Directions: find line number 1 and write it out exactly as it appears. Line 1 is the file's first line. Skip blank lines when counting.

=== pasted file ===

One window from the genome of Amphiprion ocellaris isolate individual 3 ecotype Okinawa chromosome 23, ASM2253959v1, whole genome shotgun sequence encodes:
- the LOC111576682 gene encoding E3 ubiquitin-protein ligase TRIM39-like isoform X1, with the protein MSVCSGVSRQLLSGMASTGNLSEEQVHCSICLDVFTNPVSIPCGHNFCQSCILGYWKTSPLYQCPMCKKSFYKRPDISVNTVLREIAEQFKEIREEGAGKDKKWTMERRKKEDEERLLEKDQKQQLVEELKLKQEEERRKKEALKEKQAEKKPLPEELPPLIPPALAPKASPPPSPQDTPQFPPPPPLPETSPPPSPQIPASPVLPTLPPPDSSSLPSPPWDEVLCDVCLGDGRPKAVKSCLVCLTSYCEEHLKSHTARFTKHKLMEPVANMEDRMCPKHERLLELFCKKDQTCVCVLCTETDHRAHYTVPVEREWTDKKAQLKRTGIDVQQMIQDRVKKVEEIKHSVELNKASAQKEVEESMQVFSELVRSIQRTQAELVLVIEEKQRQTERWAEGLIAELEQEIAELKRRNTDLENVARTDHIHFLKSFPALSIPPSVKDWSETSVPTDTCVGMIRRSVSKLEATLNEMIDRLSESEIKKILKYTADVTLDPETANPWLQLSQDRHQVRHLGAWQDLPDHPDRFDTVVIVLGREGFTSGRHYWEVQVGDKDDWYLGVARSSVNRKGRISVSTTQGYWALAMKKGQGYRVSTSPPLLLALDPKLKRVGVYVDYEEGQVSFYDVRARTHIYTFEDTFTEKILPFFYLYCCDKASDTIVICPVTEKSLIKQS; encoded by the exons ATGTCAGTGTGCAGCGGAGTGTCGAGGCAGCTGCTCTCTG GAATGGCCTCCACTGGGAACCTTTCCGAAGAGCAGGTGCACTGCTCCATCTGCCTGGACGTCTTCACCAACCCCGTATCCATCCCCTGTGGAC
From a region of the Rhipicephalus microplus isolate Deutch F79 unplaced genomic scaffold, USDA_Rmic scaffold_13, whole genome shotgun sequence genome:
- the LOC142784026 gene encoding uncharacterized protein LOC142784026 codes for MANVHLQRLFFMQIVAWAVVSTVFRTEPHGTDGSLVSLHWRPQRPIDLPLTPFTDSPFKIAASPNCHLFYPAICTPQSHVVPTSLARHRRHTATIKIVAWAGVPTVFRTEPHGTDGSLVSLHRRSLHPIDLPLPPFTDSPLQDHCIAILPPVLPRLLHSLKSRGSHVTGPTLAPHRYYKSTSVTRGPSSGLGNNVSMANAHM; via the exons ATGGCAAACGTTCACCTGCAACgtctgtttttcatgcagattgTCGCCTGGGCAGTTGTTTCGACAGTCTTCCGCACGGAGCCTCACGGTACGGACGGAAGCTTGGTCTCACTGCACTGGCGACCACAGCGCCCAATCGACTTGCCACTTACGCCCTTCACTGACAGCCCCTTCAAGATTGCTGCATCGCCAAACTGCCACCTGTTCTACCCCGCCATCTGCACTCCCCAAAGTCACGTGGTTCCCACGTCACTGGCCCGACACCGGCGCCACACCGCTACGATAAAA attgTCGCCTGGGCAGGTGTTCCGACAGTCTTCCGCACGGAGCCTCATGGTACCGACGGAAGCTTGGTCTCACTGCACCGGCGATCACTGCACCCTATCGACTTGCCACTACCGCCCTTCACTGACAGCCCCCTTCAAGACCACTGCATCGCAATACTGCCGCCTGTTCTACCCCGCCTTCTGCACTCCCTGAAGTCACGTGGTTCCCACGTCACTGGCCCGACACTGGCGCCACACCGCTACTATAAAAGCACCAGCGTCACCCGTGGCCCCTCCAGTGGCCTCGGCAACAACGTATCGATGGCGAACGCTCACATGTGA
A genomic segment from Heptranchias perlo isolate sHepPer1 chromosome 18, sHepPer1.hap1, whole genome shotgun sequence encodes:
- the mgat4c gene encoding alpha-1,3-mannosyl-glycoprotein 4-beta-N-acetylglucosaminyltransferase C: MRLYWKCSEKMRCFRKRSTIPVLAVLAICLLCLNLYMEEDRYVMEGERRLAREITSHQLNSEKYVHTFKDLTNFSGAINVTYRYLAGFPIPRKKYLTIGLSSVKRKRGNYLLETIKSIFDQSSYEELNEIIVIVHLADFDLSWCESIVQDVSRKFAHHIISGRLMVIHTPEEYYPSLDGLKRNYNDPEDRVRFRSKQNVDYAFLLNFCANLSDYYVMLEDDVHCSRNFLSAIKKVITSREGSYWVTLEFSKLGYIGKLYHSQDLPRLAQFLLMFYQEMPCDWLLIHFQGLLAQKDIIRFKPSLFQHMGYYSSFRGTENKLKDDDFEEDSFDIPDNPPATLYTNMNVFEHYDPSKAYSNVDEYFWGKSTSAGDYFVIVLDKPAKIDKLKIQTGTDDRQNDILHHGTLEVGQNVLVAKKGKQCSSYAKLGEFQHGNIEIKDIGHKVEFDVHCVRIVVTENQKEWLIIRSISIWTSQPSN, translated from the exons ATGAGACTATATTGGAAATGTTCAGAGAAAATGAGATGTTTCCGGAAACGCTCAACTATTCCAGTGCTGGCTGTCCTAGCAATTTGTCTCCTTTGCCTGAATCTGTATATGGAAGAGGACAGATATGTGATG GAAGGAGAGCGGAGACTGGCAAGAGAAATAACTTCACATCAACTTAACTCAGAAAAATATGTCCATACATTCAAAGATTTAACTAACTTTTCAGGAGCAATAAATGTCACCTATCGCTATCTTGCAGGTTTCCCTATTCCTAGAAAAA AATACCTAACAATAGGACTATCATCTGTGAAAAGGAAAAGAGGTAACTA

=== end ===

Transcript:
One window from the genome of Amphiprion ocellaris isolate individual 3 ecotype Okinawa chromosome 23, ASM2253959v1, whole genome shotgun sequence encodes: